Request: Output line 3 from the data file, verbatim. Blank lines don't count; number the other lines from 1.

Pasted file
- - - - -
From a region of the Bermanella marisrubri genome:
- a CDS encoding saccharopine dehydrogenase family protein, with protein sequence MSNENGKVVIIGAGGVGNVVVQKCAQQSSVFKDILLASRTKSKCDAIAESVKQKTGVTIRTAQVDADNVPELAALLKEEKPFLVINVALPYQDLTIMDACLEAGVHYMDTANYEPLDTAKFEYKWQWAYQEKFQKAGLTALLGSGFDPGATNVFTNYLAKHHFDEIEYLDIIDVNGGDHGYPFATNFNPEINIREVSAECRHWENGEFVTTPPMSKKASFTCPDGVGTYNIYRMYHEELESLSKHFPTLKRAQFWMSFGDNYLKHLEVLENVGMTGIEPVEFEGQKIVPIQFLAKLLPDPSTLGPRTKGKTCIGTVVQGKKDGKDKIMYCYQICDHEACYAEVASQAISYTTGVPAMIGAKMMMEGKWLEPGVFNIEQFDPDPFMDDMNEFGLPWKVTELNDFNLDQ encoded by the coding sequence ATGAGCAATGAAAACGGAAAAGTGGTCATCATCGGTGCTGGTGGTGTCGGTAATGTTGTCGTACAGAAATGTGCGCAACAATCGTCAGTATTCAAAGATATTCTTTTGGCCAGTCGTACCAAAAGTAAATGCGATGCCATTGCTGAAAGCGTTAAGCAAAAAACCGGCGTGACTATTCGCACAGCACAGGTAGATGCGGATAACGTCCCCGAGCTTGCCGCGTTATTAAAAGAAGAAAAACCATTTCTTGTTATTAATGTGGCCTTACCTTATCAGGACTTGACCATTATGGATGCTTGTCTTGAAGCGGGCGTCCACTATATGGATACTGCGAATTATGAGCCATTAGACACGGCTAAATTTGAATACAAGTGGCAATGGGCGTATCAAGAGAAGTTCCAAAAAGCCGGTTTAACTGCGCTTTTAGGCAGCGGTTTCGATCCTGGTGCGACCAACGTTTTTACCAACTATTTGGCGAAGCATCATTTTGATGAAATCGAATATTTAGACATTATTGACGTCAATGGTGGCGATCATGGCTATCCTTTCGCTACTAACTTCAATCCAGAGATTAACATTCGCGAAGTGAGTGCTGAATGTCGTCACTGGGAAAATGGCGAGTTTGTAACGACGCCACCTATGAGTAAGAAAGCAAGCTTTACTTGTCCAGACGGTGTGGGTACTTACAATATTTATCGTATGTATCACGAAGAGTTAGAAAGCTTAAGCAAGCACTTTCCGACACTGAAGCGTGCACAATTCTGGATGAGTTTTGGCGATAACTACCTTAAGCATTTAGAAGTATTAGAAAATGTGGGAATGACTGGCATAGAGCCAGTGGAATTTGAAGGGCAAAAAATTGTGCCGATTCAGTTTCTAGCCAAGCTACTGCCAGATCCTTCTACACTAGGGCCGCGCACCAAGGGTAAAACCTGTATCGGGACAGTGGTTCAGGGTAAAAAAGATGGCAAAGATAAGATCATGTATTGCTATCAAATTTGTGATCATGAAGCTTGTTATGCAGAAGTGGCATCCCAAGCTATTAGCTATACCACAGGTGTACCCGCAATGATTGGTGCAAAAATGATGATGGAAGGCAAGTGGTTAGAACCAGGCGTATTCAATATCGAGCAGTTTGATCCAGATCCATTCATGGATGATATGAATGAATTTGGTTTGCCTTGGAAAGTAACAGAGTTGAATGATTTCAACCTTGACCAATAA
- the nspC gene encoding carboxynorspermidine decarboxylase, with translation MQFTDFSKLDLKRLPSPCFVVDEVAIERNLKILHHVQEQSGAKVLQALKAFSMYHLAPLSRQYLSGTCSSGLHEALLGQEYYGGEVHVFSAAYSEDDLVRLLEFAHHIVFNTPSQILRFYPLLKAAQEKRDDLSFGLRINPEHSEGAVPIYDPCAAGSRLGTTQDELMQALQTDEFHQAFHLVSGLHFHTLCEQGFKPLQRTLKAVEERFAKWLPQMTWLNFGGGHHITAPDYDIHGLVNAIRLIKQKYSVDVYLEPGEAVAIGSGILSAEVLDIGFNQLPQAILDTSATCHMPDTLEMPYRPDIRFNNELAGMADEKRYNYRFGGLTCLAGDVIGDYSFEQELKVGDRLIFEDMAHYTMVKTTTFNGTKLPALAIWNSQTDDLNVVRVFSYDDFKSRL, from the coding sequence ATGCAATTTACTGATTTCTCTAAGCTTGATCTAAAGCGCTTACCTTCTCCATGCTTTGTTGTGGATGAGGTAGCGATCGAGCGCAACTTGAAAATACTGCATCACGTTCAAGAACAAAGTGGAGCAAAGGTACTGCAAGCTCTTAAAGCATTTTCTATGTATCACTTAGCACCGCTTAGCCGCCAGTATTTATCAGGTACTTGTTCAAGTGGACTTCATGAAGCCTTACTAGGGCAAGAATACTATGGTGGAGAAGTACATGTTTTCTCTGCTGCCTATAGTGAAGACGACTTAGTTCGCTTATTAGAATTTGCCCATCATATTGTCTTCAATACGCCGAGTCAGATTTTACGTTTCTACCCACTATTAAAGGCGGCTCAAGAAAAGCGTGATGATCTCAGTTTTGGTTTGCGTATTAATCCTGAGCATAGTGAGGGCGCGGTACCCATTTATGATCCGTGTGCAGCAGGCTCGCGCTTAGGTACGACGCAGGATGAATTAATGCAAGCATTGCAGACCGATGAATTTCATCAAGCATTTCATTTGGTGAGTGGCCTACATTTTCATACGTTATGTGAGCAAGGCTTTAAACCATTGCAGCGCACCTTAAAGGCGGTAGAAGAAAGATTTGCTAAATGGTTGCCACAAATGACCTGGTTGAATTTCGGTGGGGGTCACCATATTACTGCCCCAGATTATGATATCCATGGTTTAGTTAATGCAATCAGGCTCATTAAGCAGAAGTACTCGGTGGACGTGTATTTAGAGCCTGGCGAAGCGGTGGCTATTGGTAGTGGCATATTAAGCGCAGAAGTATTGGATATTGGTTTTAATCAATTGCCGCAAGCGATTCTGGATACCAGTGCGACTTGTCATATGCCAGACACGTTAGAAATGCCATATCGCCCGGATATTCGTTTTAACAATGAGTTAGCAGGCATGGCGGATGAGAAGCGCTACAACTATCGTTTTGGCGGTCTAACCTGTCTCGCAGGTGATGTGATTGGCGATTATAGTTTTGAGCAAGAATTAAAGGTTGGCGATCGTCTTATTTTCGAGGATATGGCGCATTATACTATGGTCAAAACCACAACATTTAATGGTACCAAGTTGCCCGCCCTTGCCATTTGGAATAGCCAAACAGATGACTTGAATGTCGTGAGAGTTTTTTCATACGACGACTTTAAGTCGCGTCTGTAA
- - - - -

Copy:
- the nspC gene encoding carboxynorspermidine decarboxylase, with translation MQFTDFSKLDLKRLPSPCFVVDEVAIERNLKILHHVQEQSGAKVLQALKAFSMYHLAPLSRQYLSGTCSSGLHEALLGQEYYGGEVHVFSAAYSEDDLVRLLEFAHHIVFNTPSQILRFYPLLKAAQEKRDDLSFGLRINPEHSEGAVPIYDPCAAGSRLGTTQDELMQALQTDEFHQAFHLVSGLHFHTLCEQGFKPLQRTLKAVEERFAKWLPQMTWLNFGGGHHITAPDYDIHGLVNAIRLIKQKYSVDVYLEPGEAVAIGSGILSAEVLDIGFNQLPQAILDTSATCHMPDTLEMPYRPDIRFNNELAGMADEKRYNYRFGGLTCLAGDVIGDYSFEQELKVGDRLIFEDMAHYTMVKTTTFNGTKLPALAIWNSQTDDLNVVRVFSYDDFKSRL, from the coding sequence ATGCAATTTACTGATTTCTCTAAGCTTGATCTAAAGCGCTTACCTTCTCCATGCTTTGTTGTGGATGAGGTAGCGATCGAGCGCAACTTGAAAATACTGCATCACGTTCAAGAACAAAGTGGAGCAAAGGTACTGCAAGCTCTTAAAGCATTTTCTATGTATCACTTAGCACCGCTTAGCCGCCAGTATTTATCAGGTACTTGTTCAAGTGGACTTCATGAAGCCTTACTAGGGCAAGAATACTATGGTGGAGAAGTACATGTTTTCTCTGCTGCCTATAGTGAAGACGACTTAGTTCGCTTATTAGAATTTGCCCATCATATTGTCTTCAATACGCCGAGTCAGATTTTACGTTTCTACCCACTATTAAAGGCGGCTCAAGAAAAGCGTGATGATCTCAGTTTTGGTTTGCGTATTAATCCTGAGCATAGTGAGGGCGCGGTACCCATTTATGATCCGTGTGCAGCAGGCTCGCGCTTAGGTACGACGCAGGATGAATTAATGCAAGCATTGCAGACCGATGAATTTCATCAAGCATTTCATTTGGTGAGTGGCCTACATTTTCATACGTTATGTGAGCAAGGCTTTAAACCATTGCAGCGCACCTTAAAGGCGGTAGAAGAAAGATTTGCTAAATGGTTGCCACAAATGACCTGGTTGAATTTCGGTGGGGGTCACCATATTACTGCCCCAGATTATGATATCCATGGTTTAGTTAATGCAATCAGGCTCATTAAGCAGAAGTACTCGGTGGACGTGTATTTAGAGCCTGGCGAAGCGGTGGCTATTGGTAGTGGCATATTAAGCGCAGAAGTATTGGATATTGGTTTTAATCAATTGCCGCAAGCGATTCTGGATACCAGTGCGACTTGTCATATGCCAGACACGTTAGAAATGCCATATCGCCCGGATATTCGTTTTAACAATGAGTTAGCAGGCATGGCGGATGAGAAGCGCTACAACTATCGTTTTGGCGGTCTAACCTGTCTCGCAGGTGATGTGATTGGCGATTATAGTTTTGAGCAAGAATTAAAGGTTGGCGATCGTCTTATTTTCGAGGATATGGCGCATTATACTATGGTCAAAACCACAACATTTAATGGTACCAAGTTGCCCGCCCTTGCCATTTGGAATAGCCAAACAGATGACTTGAATGTCGTGAGAGTTTTTTCATACGACGACTTTAAGTCGCGTCTGTAA